Steve Killelea – Quantifying Peace

A few years ago, I was traveling in Congo and got to thinking, “What are the most peaceful countries in the world?” I really got curious about that question and started doing some research on it, but couldn’t find anything. And I thought if a business man like me can’t find the answer, then there must be a niche that can be filled. So I started the Global Peace Index as a way to easily identify and rank countries according to their peacefulness.

What interests you most about what youre doing now?

Well, I think the thing which interests me the most in the work I’m doing today is that I can actually see the effect: people are starting to see that there is economic value to peace and that concepts are starting to develop. What we’re doing is breaking new ground. I get a real sense of satisfaction and positive energy from seeing work that is original actually start to get traction.

Whats been your biggest accomplishment?

I’m not even thinking that way. It’s like we’re a quarter of the way down the road. It’s hard to think of my own accomplishments because there are so many people working in this area. So when I look at changes, I can’t say, “Well, that’s what I’ve done.” What I have done is create an institute, the Institute for Economics and Peace, which has solid international recognition. The institute is viewed as credible and the work is rigorous. The real accomplishment will be getting people to understand that there is real material value in improving peace and that we don’t actually know so much about peace. When people go study in a Peace and Conflict Studies program, 90% of what they’re studying is conflict. Peace is something different. It’s something we don’t know a lot about. That’s the other message I’m trying to get through. But I can’t say that it’s the work I’m doing; it’s the work of many, many people.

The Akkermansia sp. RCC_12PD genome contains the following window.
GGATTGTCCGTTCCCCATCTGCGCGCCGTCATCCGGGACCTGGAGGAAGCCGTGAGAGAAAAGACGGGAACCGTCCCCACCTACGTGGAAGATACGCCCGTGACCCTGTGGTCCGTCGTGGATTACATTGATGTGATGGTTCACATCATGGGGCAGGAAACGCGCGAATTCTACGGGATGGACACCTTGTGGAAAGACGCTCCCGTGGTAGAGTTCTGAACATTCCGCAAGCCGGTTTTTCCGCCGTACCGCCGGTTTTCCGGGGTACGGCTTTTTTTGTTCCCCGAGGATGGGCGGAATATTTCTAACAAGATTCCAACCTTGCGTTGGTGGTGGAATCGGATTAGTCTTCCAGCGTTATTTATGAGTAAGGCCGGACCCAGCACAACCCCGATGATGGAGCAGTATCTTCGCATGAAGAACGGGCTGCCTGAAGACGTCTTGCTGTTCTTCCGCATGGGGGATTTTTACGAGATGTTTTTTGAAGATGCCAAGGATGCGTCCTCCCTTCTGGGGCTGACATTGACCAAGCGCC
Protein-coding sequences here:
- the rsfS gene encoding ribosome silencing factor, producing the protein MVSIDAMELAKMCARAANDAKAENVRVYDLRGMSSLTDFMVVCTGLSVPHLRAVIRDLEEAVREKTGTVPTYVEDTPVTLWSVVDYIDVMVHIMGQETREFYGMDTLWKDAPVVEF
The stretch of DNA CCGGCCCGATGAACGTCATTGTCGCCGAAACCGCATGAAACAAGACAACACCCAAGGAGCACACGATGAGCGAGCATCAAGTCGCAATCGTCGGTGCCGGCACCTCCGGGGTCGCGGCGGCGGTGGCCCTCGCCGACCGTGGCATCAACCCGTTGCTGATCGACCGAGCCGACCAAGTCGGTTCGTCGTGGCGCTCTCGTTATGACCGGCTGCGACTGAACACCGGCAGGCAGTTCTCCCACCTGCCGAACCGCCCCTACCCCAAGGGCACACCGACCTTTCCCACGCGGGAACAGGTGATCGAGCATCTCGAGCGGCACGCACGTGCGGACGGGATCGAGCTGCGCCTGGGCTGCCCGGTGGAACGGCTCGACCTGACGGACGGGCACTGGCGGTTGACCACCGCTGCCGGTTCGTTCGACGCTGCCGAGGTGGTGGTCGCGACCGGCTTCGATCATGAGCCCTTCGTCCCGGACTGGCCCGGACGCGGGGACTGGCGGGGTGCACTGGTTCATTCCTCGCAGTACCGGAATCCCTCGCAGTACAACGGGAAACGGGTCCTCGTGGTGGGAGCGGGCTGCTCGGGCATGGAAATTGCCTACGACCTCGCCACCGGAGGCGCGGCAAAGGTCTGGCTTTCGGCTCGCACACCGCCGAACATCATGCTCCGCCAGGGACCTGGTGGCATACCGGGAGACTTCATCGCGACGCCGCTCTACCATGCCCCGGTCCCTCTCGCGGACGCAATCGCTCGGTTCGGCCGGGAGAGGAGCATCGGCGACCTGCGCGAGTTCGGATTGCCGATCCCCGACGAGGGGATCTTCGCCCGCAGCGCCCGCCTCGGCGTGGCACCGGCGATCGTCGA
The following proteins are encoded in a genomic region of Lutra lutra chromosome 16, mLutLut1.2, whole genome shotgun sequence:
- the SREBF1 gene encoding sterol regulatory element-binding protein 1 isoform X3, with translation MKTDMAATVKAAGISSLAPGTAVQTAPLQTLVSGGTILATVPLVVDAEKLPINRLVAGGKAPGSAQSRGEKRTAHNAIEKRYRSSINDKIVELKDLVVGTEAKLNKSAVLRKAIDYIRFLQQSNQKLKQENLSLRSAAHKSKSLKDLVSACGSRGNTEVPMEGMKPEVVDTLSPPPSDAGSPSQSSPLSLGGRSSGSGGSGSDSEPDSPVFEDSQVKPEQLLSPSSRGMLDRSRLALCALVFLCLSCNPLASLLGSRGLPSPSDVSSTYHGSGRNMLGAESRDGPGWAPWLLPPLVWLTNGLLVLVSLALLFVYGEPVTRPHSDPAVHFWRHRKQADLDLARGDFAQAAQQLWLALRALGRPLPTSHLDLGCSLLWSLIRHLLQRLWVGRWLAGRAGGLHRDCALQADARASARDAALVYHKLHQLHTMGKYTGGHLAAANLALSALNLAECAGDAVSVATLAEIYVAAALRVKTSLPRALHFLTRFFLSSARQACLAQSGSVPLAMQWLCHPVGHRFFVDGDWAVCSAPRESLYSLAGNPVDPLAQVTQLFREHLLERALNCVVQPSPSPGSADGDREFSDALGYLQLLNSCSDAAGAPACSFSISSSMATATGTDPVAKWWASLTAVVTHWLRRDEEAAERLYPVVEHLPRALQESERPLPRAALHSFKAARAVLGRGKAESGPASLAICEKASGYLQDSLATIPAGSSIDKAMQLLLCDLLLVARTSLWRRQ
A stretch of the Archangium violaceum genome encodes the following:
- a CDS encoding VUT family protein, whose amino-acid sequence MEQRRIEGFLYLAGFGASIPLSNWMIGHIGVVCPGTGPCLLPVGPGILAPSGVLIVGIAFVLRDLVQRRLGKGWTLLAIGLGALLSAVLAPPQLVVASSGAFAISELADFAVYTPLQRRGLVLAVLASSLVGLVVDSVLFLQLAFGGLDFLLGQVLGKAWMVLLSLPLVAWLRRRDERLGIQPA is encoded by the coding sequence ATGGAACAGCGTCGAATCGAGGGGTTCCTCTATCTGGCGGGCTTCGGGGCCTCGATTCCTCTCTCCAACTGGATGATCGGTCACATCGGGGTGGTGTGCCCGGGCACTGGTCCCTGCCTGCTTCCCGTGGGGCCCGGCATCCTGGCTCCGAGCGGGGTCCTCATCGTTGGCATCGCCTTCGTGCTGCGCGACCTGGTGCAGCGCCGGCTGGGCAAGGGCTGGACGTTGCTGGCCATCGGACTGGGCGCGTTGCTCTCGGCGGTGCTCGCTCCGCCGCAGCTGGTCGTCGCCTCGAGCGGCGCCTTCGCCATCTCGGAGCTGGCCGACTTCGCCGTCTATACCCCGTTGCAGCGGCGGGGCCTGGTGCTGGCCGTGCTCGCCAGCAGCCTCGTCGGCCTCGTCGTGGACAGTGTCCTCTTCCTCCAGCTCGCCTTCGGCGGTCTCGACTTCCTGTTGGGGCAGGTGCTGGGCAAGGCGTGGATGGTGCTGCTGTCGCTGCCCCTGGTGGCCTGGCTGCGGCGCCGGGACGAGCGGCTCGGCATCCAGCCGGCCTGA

Biggest challenge?

The main challenge is getting the right structures and the organizational capability so that we can grow. But that’s true for any business that you’re trying to scale. Even though this is a non-profit organization and it’s non-partisan, I’m bringing in a lot of my business principles and background to play in terms of how we organize, how we go about developing products, concepts of marketing, quality of material and the organizational and reporting structures.

Who or what inspires you?

I do what I like to do. That might sound slightly selfish, but in a lot of ways, if you pick things that you want to do and are motivated to do, you generally pick things that you’ve got skills in and because you like to do it you are willing to put a lot of time and energy into it and you tend to do it well.

Why is peace sexy to you?

The attraction about peace is that if we look at the better angels resting in our souls, that is the better part of humanity. If we look at the people who have inspired humanity through out the ages, they’ve all been dedicated to peace: Buddha, Mahatma Gandhi, Jesus Christ. The ones who have inspired humanity the most are the ones who have dedicated their lives to creating a better, more peaceful world.

How would you like Peace is Sexy to make a difference in what you are up to?

It’s got a really good focus on branding, being able to get some crisp concepts of peace and trying to work out how to put them into a language that is attractive to ordinary, every day people. That’s what I like.

Where would you like to see your passion go in the next 10 years? 20 years? 100 years?

I don’t think about the future. I’m not a deep thinker. I live in the present. I believe that if you do the right thing in the present, the future takes care of itself. If you worry too much about the future, it’s a waste of mental energy. That doesn’t mean that you don’t have a strategy about what you’re doing–that’s different–but your strategies are always being revised, they’re always changing. It’s a bit different if you’ve got a business with a few billion dollars of turnover, but peace is embryonic, it’s developing, so if you get too focused on the future, you miss opportunities in the short term.


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